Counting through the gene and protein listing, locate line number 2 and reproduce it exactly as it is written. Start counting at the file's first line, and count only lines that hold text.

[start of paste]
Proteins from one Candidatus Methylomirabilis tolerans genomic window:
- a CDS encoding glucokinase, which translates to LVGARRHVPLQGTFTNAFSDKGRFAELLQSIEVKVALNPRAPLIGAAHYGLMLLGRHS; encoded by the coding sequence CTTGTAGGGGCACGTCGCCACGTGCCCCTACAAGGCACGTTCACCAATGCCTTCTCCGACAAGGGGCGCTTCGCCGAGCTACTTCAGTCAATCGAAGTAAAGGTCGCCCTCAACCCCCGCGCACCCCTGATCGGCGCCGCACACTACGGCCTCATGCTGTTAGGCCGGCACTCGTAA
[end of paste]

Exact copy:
- a CDS encoding glucokinase, which translates to LVGARRHVPLQGTFTNAFSDKGRFAELLQSIEVKVALNPRAPLIGAAHYGLMLLGRHS; encoded by the coding sequence CTTGTAGGGGCACGTCGCCACGTGCCCCTACAAGGCACGTTCACCAATGCCTTCTCCGACAAGGGGCGCTTCGCCGAGCTACTTCAGTCAATCGAAGTAAAGGTCGCCCTCAACCCCCGCGCACCCCTGATCGGCGCCGCACACTACGGCCTCATGCTGTTAGGCCGGCACTCGTAA